Lubna Anani,

Correspondent (Asia: Middle East and Central)


CAIRO — January 25, 2014 marked the third anniversary of the Egyptian uprising that ended the 30-year rule of President Hosni Mubarak’s dictatorship. Since then, Egypt has witnessed further dissent and a coup d’état. This timeline looks at the three years of turmoil and transition that has shaped Egypt.

The first wave: The ‘spark that lit the bonfire’

January 18, 2011 – Egyptian dissident Mohamed ElBaradei warns of a “Tunisia Style explosion” as disfranchised and largely unemployed Egyptian activists plan for “day of anger” demonstrations.

January 25, 2011 – Inspired by Tunisia, Egyptians take to the streets of Cairo in mass demonstrations unprecedented since the 1970s, calling for the dissolution of President Mubarak’s dictatorship. Mubarak’s government responds by blocking Twitter and shutting down internet and phone connections.

January 30, 2011 – With more than 100 dead according to Reuters, the Egyptian military makes a stand in favour of protesters against the regime.

February 11, 2011 – After 18 days of mass protests, President Mubarak finally steps down and hands power to the army council after three decades of autocratic rule.

The second wave: A slow transition under military rule

February 13, 2011 – The military refuses the protesters’ call for an immediate transition to a civilian-led interim government, stating that it will rule by marital law until the upcoming elections in at least six months’ time.

November 28, 2011 – Parliamentary elections take place after months of growing discontent with the progress of reforms and the eruption of anti-junta protests. The Muslim Brotherhood wins almost half the seats in parliament. The ultra-religious Salafis take a quarter. Overall, nearly 90 per cent of seats are won by Islamists.

June 2, 2012 – Ousted President Hosni Mubarak is sentenced to life in prison.

June 24–302012 – Muslim Brotherhood Candidate Mohamed Morsi emerges as the democratically elected president of Egypt, winning 51.7 per cent of the vote in the first free ballot in more than 80 years.

The third wave: Disillusionment with Morsi’s government

November 19, 2012 – Secular groups and Christian representatives withdraw from the constitutional constituent assembly, believing that Islamists will impose strict laws on the drawing of the new constitution.

November 22, 2012 – President Morsi issues a constitutional declaration immunising the constituent assembly from any potential dissolution by the court, as well as granting his decisions immunity from judicial review. This decision sparks public unrest.

December 22, 2012 – Sixty-three point eight per cent of Egyptians vote in favour of the new draft constitution. A large minority, mainly secularists, disapprove.

January 25, 2013 – On the two-year anniversary of the revolution, hundreds of thousands protest in Tahrir square and Port Said once again chanting for President Morsi to step down.

June 28–30, 2013 – Millions of Egyptians take to the streets protesting against Morsi. Protesters surround the Presidential Palace in the Heliopolis suburb, as well as in 18 other locations across Cairo.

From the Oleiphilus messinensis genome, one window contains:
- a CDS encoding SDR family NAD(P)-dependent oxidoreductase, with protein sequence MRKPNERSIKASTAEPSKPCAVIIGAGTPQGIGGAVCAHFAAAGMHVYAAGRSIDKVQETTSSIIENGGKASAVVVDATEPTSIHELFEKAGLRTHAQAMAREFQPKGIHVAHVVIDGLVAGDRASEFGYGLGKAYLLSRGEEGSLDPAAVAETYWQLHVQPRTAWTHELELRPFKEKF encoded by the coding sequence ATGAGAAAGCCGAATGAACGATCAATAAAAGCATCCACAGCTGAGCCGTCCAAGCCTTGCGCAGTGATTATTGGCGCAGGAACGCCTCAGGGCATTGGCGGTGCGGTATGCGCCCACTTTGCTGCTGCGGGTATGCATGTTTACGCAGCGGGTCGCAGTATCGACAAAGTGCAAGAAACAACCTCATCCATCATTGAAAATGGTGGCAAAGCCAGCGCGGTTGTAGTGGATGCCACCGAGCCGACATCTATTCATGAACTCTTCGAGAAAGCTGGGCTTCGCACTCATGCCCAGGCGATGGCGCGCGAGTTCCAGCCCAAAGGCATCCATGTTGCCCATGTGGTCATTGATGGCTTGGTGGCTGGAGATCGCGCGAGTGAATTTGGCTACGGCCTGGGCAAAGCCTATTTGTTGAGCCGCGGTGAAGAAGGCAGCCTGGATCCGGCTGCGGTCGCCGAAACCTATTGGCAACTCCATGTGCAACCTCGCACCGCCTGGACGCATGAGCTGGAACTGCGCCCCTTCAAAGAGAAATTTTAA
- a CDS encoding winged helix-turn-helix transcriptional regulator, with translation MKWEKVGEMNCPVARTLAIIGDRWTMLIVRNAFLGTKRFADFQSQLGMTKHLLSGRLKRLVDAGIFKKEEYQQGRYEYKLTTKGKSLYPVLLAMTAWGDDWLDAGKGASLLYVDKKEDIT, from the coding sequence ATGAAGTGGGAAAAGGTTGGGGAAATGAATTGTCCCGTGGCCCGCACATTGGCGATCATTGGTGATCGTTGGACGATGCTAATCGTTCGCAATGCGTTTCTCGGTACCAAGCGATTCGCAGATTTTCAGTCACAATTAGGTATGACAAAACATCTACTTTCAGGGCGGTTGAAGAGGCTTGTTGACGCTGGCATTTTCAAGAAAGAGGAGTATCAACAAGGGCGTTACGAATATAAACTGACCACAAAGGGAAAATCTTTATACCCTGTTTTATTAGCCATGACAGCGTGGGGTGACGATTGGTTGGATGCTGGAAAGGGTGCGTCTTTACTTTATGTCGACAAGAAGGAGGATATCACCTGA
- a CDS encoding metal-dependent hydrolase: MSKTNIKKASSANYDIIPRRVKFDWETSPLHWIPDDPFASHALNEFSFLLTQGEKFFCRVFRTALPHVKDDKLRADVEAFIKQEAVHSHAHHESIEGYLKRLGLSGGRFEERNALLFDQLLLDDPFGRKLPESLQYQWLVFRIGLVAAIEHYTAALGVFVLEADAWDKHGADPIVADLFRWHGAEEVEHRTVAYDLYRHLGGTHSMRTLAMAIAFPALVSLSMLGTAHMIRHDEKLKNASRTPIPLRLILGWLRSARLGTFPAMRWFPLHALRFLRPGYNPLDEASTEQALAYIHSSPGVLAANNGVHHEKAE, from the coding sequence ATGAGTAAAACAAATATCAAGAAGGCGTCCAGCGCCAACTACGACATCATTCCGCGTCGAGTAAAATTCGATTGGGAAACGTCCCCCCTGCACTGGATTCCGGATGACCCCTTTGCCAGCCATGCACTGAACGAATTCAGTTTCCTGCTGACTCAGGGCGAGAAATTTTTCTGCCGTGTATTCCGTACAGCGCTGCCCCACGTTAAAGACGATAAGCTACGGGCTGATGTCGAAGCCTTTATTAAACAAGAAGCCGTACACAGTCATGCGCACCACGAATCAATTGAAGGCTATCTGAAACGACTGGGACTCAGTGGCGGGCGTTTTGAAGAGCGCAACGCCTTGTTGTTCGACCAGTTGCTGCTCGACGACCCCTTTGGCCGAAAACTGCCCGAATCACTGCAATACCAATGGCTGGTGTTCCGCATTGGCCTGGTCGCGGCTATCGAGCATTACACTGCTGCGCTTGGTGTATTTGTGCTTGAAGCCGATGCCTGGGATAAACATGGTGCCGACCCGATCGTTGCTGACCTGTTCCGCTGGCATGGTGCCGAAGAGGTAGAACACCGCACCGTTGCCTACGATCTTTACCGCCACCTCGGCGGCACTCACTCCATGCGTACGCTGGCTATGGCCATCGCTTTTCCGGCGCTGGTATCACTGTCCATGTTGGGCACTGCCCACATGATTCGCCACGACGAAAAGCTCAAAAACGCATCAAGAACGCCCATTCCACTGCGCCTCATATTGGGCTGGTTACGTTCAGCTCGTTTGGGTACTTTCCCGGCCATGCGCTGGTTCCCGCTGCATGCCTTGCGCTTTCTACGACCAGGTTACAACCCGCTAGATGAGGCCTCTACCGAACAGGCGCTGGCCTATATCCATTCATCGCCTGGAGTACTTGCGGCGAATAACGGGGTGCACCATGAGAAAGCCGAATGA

July 3, 2013 – The military intervenes and ousts Morsi in a largely supported coup. Army chief Abdel-Fatah al-Sisi imposes a new interim government and appoints Adly Mansour as interim President, suspending the Islamist-based constitution. Battles between Muslim brotherhood supporters and security forces erupt.

The fourth wave: The military rules again

 July 8 – September 22, 2013 – Violent clashes between Muslim brotherhood supporters and the military result in the mass killing of pro-Morsi supporters. Thousands are also detained, including Muslim brotherhood leader Mohamed Badie. Islamist extremists attack and kill 25 police conscripts in cold blood. At least 100 more die similarly in later months, including soldiers.

September 232013 – The Muslim brotherhood reclaims its underground status after its activities are banned by the court.

November 4, 2013 – Morsi stands trial in his first public appearance since being ousted.

November 24, 2013 – Interim President Adly Mansour passes a new law banning the right to protest in an attempt to curb social dissent.

December 24, 2013 – The Muslim brotherhood party is officially deemed a terrorist organisation after a bomb attack on a police compound kills at least 12. The decision is made despite a separate jihadist group called Beit al-Maqdis assuming responsibility for the attack.

January 15, 2014 – A new draft constitution — which cuts down on some of the religious clauses — is passed easily with 98 per cent approval amid efforts to stamp out dissent.

Jan 25, 2014 – On the third anniversary of the revolution, rival demonstrations of pro-military government supporters and opponents in Tahrir square result in the death of at least 49 people. The Muslim brotherhood contends that it will not leave the streets, reports the Associated Press news agency, “until it fully regains its rights and breaks the coup and puts the killers on trial.” Since the interim government’s crackdown began on the Muslim Brotherhood, over 1000 people have been killed in clashes.

February 1, 2014 — Morsi returns to court in Cairo accused of crimes against protestors. He and 12 others face charges of killing protestors outside the presidential palace in 2012. Morsi’s supporters say the trials are politically motivated, officials state they are are being conducted fairly.

Image Courtesy: By Jonathan Rashad [CC-BY-2.0 (http://commons.wikimedia.org/wiki/File:Egyptian_Flag.png)], via Wikimedia Commons